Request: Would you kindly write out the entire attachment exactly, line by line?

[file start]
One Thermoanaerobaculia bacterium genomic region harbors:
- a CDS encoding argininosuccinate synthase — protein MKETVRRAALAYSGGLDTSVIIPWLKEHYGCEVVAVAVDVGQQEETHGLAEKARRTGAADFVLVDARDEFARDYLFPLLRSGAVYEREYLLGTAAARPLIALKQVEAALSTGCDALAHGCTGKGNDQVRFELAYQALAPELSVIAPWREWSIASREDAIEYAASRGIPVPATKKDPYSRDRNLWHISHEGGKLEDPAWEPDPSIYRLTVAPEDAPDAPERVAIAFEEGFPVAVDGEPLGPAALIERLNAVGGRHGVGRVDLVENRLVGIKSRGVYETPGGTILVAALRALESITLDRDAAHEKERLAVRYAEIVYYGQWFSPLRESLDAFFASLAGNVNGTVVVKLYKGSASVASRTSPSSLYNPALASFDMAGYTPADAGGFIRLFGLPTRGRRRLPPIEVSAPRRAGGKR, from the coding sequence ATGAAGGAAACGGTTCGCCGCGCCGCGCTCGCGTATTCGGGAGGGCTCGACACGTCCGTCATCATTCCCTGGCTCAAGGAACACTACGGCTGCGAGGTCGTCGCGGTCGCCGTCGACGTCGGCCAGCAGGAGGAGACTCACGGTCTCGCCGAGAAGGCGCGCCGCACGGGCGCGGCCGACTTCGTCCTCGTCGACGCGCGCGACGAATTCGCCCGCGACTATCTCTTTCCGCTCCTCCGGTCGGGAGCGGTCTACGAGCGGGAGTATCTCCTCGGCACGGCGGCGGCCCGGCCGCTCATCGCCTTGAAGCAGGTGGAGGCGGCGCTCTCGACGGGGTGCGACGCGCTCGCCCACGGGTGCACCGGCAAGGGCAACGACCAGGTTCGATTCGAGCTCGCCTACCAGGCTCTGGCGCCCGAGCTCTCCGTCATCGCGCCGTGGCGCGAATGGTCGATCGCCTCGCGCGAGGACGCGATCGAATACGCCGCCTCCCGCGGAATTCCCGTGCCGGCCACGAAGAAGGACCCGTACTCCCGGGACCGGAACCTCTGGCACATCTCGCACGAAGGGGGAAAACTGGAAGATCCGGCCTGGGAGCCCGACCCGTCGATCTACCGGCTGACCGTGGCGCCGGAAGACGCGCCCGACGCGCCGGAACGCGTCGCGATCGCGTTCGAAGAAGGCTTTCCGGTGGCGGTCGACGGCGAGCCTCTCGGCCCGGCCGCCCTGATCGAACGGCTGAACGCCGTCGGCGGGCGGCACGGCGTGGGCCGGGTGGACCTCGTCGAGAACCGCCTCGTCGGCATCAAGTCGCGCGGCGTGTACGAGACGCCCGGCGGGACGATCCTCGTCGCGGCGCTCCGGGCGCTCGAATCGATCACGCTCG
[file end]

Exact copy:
One Thermoanaerobaculia bacterium genomic region harbors:
- a CDS encoding argininosuccinate synthase — protein MKETVRRAALAYSGGLDTSVIIPWLKEHYGCEVVAVAVDVGQQEETHGLAEKARRTGAADFVLVDARDEFARDYLFPLLRSGAVYEREYLLGTAAARPLIALKQVEAALSTGCDALAHGCTGKGNDQVRFELAYQALAPELSVIAPWREWSIASREDAIEYAASRGIPVPATKKDPYSRDRNLWHISHEGGKLEDPAWEPDPSIYRLTVAPEDAPDAPERVAIAFEEGFPVAVDGEPLGPAALIERLNAVGGRHGVGRVDLVENRLVGIKSRGVYETPGGTILVAALRALESITLDRDAAHEKERLAVRYAEIVYYGQWFSPLRESLDAFFASLAGNVNGTVVVKLYKGSASVASRTSPSSLYNPALASFDMAGYTPADAGGFIRLFGLPTRGRRRLPPIEVSAPRRAGGKR, from the coding sequence ATGAAGGAAACGGTTCGCCGCGCCGCGCTCGCGTATTCGGGAGGGCTCGACACGTCCGTCATCATTCCCTGGCTCAAGGAACACTACGGCTGCGAGGTCGTCGCGGTCGCCGTCGACGTCGGCCAGCAGGAGGAGACTCACGGTCTCGCCGAGAAGGCGCGCCGCACGGGCGCGGCCGACTTCGTCCTCGTCGACGCGCGCGACGAATTCGCCCGCGACTATCTCTTTCCGCTCCTCCGGTCGGGAGCGGTCTACGAGCGGGAGTATCTCCTCGGCACGGCGGCGGCCCGGCCGCTCATCGCCTTGAAGCAGGTGGAGGCGGCGCTCTCGACGGGGTGCGACGCGCTCGCCCACGGGTGCACCGGCAAGGGCAACGACCAGGTTCGATTCGAGCTCGCCTACCAGGCTCTGGCGCCCGAGCTCTCCGTCATCGCGCCGTGGCGCGAATGGTCGATCGCCTCGCGCGAGGACGCGATCGAATACGCCGCCTCCCGCGGAATTCCCGTGCCGGCCACGAAGAAGGACCCGTACTCCCGGGACCGGAACCTCTGGCACATCTCGCACGAAGGGGGAAAACTGGAAGATCCGGCCTGGGAGCCCGACCCGTCGATCTACCGGCTGACCGTGGCGCCGGAAGACGCGCCCGACGCGCCGGAACGCGTCGCGATCGCGTTCGAAGAAGGCTTTCCGGTGGCGGTCGACGGCGAGCCTCTCGGCCCGGCCGCCCTGATCGAACGGCTGAACGCCGTCGGCGGGCGGCACGGCGTGGGCCGGGTGGACCTCGTCGAGAACCGCCTCGTCGGCATCAAGTCGCGCGGCGTGTACGAGACGCCCGGCGGGACGATCCTCGTCGCGGCGCTCCGGGCGCTCGAATCGATCACGCTCG